Chaco Canyon, the fast-growing Anasazi denuded a sophisticated agricultural techniques, and in some
magnificently forested region in their search for areas adopted a sedentary life.
firewood and building materials. This resulting soil
erosion impoverished the region for the Anasazi.
Mesoamerican Empires
As Native Americans learned to domesticate plant
life, they began the long process of transforming their Of all the large-scale societies developing in the
relationship to the physical world. Like all living or- Americas during Europe’s medieval period, the
ganisms, human beings depend on plants to survive. most impressive were in Mesoamerica—the mid-
For both humans and animals, plants are the source dle region bridging the great land masses of South
of life-sustaining fuel. The ultimate source of this en- and North America. The Valley of Mexico, now
ergy is the sun. But in tapping solar energy, humans
and animals had to rely on plants because they are
the only organisms capable of producing significant
amounts of organic material through the photosyn-
thetic process. Plant life was—and still is—the strate-
gic element in the chain of life.
Dating the advent of agriculture in the Americas
is difficult, but archaeologists estimate it at about
5000 B.C.E. Agriculture had already been developed
in southwestern Asia and in Africa and spread to
Europe at about the time people in the Tehuacán
valley of central Mexico first planted maize and
squash. Over the millennia, humans progressed
from doorside planting of a few wild seeds to sys-
tematic clearing and planting of fields. As the pro-
duction of domesticated plant food ended depen-
dence on gathering wild plants and pursuing game,
settled village life began to replace nomadic exis-
tence. Increases in food supply brought about by
agriculture triggered other major changes. As more
ample food fueled population growth,
large groups split off to form separate so-
cieties. Greater social and political com-
plexity developed because not everyone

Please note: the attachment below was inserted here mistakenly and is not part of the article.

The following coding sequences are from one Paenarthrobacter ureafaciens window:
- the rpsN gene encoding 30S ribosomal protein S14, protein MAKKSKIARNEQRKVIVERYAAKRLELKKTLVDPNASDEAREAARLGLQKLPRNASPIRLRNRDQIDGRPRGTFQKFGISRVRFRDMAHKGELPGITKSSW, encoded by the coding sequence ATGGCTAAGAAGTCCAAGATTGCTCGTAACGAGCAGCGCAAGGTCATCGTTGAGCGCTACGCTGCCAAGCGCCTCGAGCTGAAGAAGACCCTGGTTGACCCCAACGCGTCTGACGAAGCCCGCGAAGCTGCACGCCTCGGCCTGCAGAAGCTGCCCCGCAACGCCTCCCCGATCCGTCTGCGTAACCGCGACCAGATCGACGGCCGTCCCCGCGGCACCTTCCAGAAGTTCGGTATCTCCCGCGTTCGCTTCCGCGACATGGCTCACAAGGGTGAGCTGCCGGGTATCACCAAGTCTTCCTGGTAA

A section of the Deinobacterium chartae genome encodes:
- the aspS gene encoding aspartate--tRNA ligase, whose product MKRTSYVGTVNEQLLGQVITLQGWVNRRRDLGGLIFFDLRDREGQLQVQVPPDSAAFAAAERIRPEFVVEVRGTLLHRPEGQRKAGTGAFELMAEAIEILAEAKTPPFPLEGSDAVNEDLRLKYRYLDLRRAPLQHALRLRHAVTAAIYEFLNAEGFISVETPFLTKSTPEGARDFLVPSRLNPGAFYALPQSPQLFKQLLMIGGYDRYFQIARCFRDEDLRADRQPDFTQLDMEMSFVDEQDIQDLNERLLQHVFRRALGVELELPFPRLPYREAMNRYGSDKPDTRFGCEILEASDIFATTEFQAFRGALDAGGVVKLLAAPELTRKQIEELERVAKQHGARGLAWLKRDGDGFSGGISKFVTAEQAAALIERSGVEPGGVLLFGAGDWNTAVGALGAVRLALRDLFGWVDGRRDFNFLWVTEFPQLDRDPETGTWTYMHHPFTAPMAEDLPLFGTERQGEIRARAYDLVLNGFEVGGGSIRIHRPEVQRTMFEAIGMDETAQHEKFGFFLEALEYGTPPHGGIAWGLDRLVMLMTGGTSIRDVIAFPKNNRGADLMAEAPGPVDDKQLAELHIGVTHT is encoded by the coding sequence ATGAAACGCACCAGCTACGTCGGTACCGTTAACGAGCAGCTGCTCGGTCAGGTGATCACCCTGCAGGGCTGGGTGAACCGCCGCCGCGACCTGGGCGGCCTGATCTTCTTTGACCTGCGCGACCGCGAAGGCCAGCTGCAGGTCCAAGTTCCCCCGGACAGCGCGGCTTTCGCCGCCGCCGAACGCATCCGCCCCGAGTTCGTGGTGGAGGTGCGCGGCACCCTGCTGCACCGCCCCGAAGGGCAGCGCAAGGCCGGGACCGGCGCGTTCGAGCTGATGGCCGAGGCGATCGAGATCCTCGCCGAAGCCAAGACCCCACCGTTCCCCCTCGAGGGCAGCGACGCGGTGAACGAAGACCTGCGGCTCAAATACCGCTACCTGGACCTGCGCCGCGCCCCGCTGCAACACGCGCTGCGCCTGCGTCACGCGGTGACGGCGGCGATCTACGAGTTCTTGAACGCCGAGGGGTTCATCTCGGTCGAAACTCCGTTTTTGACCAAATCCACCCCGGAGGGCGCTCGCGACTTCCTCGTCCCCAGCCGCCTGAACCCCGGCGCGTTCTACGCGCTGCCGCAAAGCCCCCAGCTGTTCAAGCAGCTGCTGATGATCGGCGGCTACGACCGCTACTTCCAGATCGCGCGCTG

was needed as before to secure the soci-
Societies of the ety’s food supply. Men cleared the land
Americas and hunted game while women planted,
cultivated, and harvested crops. Many
societies empowered religious figures, who orga-
nized the common followers, directed their work,
and exacted tribute as well as worship from them. An Aztec Pictograph At the bottom of this pictograph, the
In return, the community trusted them to ward off Aztecs displayed the conquest of two villages—Colhuacan pueblo and
hostile forces. Tenayucan pueblo—on the western side of Lake Texcoco. These
Everywhere in the Americas, regional trading were the first two victories that marked the beginning of the consoli-
networks formed. Along trade routes carrying dation of Aztec power in central Mexico less than a century before
Columbus’s voyages. Note the importance of corn in the upper part
commodities such as salt for food preservation, of the pictograph and the prickly pear cactus, the meaning of
obsidian rock for projectile points, and copper for Tenochtitlán, and the eagle, symbol of their war god, in the center.
jewelry also traveled technology, religious ideas, (Bodleian Library, University of Oxford [MS Arch. Seld.A.1. fol. 2r])

Copyright © 2006 by Pearson Education, Inc., publishing as Pearson Longman. All rights reserved.
NASH.7654.cp01.p002-035.vpdf 9/1/05 2:49 PM Page 8